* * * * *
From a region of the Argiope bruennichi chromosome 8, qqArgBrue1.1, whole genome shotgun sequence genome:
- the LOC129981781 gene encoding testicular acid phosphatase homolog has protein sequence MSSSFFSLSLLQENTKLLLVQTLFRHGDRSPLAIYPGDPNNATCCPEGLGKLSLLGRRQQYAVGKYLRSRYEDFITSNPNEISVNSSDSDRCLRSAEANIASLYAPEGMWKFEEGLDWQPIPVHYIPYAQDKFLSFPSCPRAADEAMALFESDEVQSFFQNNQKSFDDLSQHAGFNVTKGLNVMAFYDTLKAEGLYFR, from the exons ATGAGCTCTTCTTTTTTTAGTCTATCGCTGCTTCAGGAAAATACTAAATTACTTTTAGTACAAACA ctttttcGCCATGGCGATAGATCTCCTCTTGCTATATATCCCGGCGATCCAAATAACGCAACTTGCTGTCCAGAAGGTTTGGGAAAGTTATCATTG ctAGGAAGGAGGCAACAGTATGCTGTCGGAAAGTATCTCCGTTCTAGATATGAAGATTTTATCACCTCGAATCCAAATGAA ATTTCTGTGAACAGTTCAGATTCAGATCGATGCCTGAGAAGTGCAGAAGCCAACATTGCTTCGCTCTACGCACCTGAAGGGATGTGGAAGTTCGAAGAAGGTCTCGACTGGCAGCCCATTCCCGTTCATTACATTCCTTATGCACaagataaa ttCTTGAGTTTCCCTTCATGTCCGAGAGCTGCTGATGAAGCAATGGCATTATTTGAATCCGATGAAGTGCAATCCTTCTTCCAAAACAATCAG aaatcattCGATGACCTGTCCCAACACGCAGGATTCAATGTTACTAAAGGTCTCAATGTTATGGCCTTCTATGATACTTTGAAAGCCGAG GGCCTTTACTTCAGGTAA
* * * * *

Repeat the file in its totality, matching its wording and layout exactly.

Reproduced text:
From a region of the Argiope bruennichi chromosome 8, qqArgBrue1.1, whole genome shotgun sequence genome:
- the LOC129981781 gene encoding testicular acid phosphatase homolog has protein sequence MSSSFFSLSLLQENTKLLLVQTLFRHGDRSPLAIYPGDPNNATCCPEGLGKLSLLGRRQQYAVGKYLRSRYEDFITSNPNEISVNSSDSDRCLRSAEANIASLYAPEGMWKFEEGLDWQPIPVHYIPYAQDKFLSFPSCPRAADEAMALFESDEVQSFFQNNQKSFDDLSQHAGFNVTKGLNVMAFYDTLKAEGLYFR, from the exons ATGAGCTCTTCTTTTTTTAGTCTATCGCTGCTTCAGGAAAATACTAAATTACTTTTAGTACAAACA ctttttcGCCATGGCGATAGATCTCCTCTTGCTATATATCCCGGCGATCCAAATAACGCAACTTGCTGTCCAGAAGGTTTGGGAAAGTTATCATTG ctAGGAAGGAGGCAACAGTATGCTGTCGGAAAGTATCTCCGTTCTAGATATGAAGATTTTATCACCTCGAATCCAAATGAA ATTTCTGTGAACAGTTCAGATTCAGATCGATGCCTGAGAAGTGCAGAAGCCAACATTGCTTCGCTCTACGCACCTGAAGGGATGTGGAAGTTCGAAGAAGGTCTCGACTGGCAGCCCATTCCCGTTCATTACATTCCTTATGCACaagataaa ttCTTGAGTTTCCCTTCATGTCCGAGAGCTGCTGATGAAGCAATGGCATTATTTGAATCCGATGAAGTGCAATCCTTCTTCCAAAACAATCAG aaatcattCGATGACCTGTCCCAACACGCAGGATTCAATGTTACTAAAGGTCTCAATGTTATGGCCTTCTATGATACTTTGAAAGCCGAG GGCCTTTACTTCAGGTAA